News Briefs

Yukon granted foreign worker exemption; Canada ranks third in integrating newcomers; Clean power projects to create 7,000 jobs
|Canadian HR Reporter|Last Updated: 03/15/2011

Yukon granted foreign worker exemption

WHITEHORSE — The Yukon government is now able to recommend the entry of some temporary foreign workers without requiring a labour market opinion (LMO). Under an agreement struck with the federal government, it will be able to bypass the Service Canada assessments that look at whether there are Canadians or permanent residents available to fill vacant positions. These exemptions will be determined according to criteria set by the territorial government, in line with its economic plans and priorities.

Canada ranks third in integrating newcomers

OTTAWA — Canada’s immigration policies rank third in the world, according to the latest international Migrant Integration Policy Index by British Council in Brussels, which connects people to learning opportunities. The country’s efforts to recognize the credentials of internationally educated professionals and offer inclusive, accessible education put the country just after Sweden and Portugal. The index measures a range of nearly 150 indicators, including political engagement, public education, access to citizenship and equality laws. The United States and Canada tied for first in the legal category for their programs and laws in fighting discrimination and promoting equal opportunities. Canada ranked second in the family reunification category for its efforts to reunite immigrants with family abroad and provide their children with access to education. However, Canada lost points for its failure to give voting rights to newcomers and seek immigrants’ input on policies.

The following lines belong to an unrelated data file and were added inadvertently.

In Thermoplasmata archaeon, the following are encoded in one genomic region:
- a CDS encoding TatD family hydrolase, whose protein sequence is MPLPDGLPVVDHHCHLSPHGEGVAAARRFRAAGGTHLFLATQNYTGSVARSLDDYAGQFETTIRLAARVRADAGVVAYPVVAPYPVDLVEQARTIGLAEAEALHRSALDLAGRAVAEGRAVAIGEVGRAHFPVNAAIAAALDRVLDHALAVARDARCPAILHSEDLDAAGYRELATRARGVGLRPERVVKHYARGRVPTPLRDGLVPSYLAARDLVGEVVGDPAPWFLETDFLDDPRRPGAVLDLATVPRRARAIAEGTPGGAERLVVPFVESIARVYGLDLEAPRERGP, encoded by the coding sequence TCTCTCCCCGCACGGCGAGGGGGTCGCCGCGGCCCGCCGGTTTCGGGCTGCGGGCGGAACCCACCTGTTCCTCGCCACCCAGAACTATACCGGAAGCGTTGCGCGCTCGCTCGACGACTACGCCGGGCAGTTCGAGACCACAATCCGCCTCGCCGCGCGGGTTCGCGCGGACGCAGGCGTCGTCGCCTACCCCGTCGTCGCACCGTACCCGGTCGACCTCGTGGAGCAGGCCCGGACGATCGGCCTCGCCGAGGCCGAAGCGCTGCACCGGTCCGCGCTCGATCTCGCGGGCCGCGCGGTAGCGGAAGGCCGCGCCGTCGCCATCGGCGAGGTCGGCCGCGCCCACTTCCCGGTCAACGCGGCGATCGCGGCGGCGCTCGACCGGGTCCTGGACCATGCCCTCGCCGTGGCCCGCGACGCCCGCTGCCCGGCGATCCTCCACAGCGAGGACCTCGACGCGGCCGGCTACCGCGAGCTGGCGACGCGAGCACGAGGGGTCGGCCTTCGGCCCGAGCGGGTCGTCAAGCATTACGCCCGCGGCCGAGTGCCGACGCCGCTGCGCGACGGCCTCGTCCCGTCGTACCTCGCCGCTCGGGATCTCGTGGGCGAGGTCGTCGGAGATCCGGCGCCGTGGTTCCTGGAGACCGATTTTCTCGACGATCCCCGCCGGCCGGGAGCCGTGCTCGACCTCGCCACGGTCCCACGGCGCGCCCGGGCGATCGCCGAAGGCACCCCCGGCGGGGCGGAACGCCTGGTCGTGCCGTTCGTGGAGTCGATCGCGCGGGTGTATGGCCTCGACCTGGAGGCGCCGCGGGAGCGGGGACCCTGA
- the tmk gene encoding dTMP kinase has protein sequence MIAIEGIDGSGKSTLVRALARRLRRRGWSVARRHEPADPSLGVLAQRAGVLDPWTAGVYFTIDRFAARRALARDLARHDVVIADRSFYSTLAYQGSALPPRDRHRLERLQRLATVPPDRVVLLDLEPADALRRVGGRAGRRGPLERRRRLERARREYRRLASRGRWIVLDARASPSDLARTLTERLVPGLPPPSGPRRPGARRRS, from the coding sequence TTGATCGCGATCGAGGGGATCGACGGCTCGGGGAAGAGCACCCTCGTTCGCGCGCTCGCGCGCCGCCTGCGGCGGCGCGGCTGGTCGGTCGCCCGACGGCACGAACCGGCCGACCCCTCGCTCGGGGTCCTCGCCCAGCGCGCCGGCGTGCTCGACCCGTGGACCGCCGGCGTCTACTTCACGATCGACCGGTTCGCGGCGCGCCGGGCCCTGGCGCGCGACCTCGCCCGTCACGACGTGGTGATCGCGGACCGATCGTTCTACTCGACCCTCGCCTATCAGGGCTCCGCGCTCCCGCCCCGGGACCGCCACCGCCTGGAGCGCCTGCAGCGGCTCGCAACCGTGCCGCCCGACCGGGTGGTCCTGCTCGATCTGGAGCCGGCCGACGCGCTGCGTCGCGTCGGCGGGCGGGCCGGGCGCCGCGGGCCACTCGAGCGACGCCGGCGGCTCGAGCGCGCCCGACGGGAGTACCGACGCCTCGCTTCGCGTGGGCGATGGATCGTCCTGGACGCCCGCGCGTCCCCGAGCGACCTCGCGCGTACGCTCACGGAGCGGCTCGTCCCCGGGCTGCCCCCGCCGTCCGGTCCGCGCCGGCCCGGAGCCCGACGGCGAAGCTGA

Clean power projects to create 7,000 jobs

TORONTO — Ontario has approved 40 large-scale renewable power projects it said will create 7,000 jobs and attract $3 billion in private sector investment. This second round of projects, which will generate enough power for more than 200,000 homes, follows the April 2010 announcement of 180 projects that will generate 2,400 MW of clean energy. The European-style feed-in tariff program was launched by Ontario in October 2009 with the aim of creating jobs, cutting pollution and replacing power lost by the government’s plan to shut down all coal-fired generators by the end of 2014.

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